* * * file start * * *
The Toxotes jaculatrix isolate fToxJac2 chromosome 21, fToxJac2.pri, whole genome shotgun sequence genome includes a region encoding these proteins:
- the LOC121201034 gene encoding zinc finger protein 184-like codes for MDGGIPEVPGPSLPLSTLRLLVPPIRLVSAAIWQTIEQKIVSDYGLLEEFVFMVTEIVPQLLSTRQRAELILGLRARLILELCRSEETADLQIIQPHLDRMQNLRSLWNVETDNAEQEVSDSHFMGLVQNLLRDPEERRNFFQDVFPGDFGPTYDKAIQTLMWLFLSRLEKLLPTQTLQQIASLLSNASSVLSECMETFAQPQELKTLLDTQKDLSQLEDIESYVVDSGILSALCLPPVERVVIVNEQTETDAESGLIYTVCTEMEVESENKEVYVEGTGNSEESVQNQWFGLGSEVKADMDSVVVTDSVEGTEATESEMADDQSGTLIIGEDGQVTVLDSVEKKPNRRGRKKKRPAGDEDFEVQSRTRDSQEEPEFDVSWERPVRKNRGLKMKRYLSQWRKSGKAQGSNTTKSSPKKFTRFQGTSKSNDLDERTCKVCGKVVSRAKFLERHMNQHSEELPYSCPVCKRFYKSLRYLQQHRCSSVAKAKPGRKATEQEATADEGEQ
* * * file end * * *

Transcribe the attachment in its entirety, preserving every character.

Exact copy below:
The Toxotes jaculatrix isolate fToxJac2 chromosome 21, fToxJac2.pri, whole genome shotgun sequence genome includes a region encoding these proteins:
- the LOC121201034 gene encoding zinc finger protein 184-like codes for MDGGIPEVPGPSLPLSTLRLLVPPIRLVSAAIWQTIEQKIVSDYGLLEEFVFMVTEIVPQLLSTRQRAELILGLRARLILELCRSEETADLQIIQPHLDRMQNLRSLWNVETDNAEQEVSDSHFMGLVQNLLRDPEERRNFFQDVFPGDFGPTYDKAIQTLMWLFLSRLEKLLPTQTLQQIASLLSNASSVLSECMETFAQPQELKTLLDTQKDLSQLEDIESYVVDSGILSALCLPPVERVVIVNEQTETDAESGLIYTVCTEMEVESENKEVYVEGTGNSEESVQNQWFGLGSEVKADMDSVVVTDSVEGTEATESEMADDQSGTLIIGEDGQVTVLDSVEKKPNRRGRKKKRPAGDEDFEVQSRTRDSQEEPEFDVSWERPVRKNRGLKMKRYLSQWRKSGKAQGSNTTKSSPKKFTRFQGTSKSNDLDERTCKVCGKVVSRAKFLERHMNQHSEELPYSCPVCKRFYKSLRYLQQHRCSSVAKAKPGRKATEQEATADEGEQ